Trichotillomania: hair loss from repeated urges to pull or twist the hair until it breaks off. Patients are unable to stop this behavior, even as their hair becomes thinner.
It’s been a long time since I’ve written about Annabelle’s hair-pulling, partly because the older my kids get, the more I struggle with weighing their right to privacy against my penchant for being an open book, and partly because, although she has continued to struggle with hair-pulling, it’s been mostly manageable for the last year or two. Addressing the first concern – her right to privacy – all I can say is that in the end, I’d like to raise a little awareness about this disorder. My experience has been that when I’ve written about it in the past, people come out of the woodwork confessing that they pull their hair or have a child who does. The point is, it’s a lot more common than people realize, but it’s something that is usually dealt with in secret because it tends to be so shaming and stigmatized.
While Annabelle has never been officially diagnosed with trichotillomania (trich, for short), I have no doubt that that’s the name for what she does. She has been pulling her hair since she was about ten months old, and for a long time we hoped it was a phase she would outgrow (our pediatrician assured us she most likely would, as well) – and most of the research out there does support the fact that most children who begin pulling/twirling their hair before age 6 usually do outgrow it. However, Annabelle has now been doing it for seven years, and I think the chances of her “outgrowing” it are next to nill. I’m pretty certain at this point that it’s something she will struggle with over her entire life.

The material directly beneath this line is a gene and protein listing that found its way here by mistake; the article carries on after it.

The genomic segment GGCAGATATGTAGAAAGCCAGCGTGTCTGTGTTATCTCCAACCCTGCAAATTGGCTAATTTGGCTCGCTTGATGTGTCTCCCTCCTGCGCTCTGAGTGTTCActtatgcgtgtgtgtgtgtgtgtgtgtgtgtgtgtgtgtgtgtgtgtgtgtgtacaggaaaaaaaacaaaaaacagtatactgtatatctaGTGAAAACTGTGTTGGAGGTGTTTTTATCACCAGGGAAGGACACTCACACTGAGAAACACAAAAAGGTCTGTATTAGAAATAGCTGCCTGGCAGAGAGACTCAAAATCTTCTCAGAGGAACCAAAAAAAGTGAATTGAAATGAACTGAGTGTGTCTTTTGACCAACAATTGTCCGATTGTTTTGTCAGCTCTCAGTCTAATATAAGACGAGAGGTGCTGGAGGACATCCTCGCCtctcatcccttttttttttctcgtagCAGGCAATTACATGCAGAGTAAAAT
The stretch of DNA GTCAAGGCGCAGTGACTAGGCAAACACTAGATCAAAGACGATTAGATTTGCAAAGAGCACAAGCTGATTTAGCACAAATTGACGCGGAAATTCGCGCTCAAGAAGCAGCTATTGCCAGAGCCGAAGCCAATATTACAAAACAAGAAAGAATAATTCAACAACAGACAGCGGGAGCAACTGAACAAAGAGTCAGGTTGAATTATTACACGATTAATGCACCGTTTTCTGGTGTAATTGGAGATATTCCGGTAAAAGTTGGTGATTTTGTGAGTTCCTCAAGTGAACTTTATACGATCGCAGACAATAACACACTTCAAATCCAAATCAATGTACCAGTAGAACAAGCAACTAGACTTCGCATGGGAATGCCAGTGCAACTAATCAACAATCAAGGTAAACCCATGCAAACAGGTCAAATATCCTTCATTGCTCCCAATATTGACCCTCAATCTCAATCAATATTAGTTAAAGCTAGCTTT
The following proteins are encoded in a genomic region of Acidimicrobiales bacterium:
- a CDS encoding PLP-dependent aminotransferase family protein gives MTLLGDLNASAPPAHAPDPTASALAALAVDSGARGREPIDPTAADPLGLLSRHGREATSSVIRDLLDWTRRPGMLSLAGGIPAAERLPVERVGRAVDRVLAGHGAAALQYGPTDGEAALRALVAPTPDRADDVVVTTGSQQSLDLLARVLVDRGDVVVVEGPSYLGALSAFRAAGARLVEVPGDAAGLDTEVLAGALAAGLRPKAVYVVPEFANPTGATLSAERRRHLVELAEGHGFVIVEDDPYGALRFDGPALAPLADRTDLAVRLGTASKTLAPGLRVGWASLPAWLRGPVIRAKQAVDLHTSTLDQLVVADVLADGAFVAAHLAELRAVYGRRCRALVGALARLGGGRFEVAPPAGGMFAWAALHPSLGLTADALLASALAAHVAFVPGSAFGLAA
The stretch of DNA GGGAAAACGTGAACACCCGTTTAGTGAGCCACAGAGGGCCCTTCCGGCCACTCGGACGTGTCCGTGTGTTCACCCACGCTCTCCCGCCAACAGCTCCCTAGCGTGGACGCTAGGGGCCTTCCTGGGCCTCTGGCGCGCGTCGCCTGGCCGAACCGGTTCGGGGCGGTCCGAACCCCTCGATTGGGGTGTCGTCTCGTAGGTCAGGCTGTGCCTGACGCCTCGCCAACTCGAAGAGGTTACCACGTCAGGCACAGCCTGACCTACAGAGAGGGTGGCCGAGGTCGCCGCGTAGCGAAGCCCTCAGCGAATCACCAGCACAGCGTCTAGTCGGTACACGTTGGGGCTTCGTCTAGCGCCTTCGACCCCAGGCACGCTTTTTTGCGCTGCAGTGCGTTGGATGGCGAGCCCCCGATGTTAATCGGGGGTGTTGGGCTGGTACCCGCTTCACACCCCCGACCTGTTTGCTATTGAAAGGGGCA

Here’s the history of Annabelle’s trich:
So why am I writing about it now, after all this time? Good question. Answer: because it’s worse right now than it’s ever been.
Like I said, it’s continued to be an issue, but it’s mostly been manageable. She tends to twist the hair on one side of her head, until it breaks off, leaving the hair on that side noticeably shorter. So, every so often I’ll trim up her hair to even it all out.
When school let out for summer break a few weeks ago, I decided to try cutting her hair very, very short to see if that would minimize the pulling. My thinking was that there would be very little to pull, and really not enough to twist at all, and maybe that would alleviate the situation.
This was her hair at the end of the school year:
On the last day of school, when she got home, I bribed her with Oreos and got Michael’s electric clippers out and gave her a pixie cut:
Honestly, I was very surprised at how much I loved this on her. I know I’m biased, being her mom and all, but seriously, she’s got such a beautiful face, and this cut really shows it off. She can absolutely pull off a do like this, no problem. I actually started thinking, hey, we’ll just keep it this short all the time, just because it looks so sweet on her – hair pulling or no hair pulling!
It was only a week or two later, though, that I noticed this:
Yes, that’s right: she has pulled out a bald spot on the back of her head. A completely new spot for pulling for her, by the way.
I was horrified. Horrified. The bald spot has actually grown since I took this picture. Every time I look at her head, it’s all I can do not to break down crying.
And you thought Down syndrome was a big deal?
This, my friends, is heartbreaking. To watch your child engage is self-destructive behavior and be utterly and completely helpless to stop it. She is seven years old. She has an entire lifetime ahead of her during which this disorder of hers will likely cause her all kinds of self-esteem issues.
So the super short do ended up being an experiment that didn’t work. For now, we are wrapping her pulling fingers in tape (only because she’s willing; I learned a long time ago that trying to take measures against her will only creates a lot of tension and resentment) and hoping the bald spot fills in somewhat before school starts back up. She’s going into third grade, and I know that the kids at that grade level are old enough to notice things like that and to be cruel about it. And despite Annabelle’s acting like she doesn’t give a shit what anyone thinks, she does care. I know, because she won’t go out in public now without a hat on.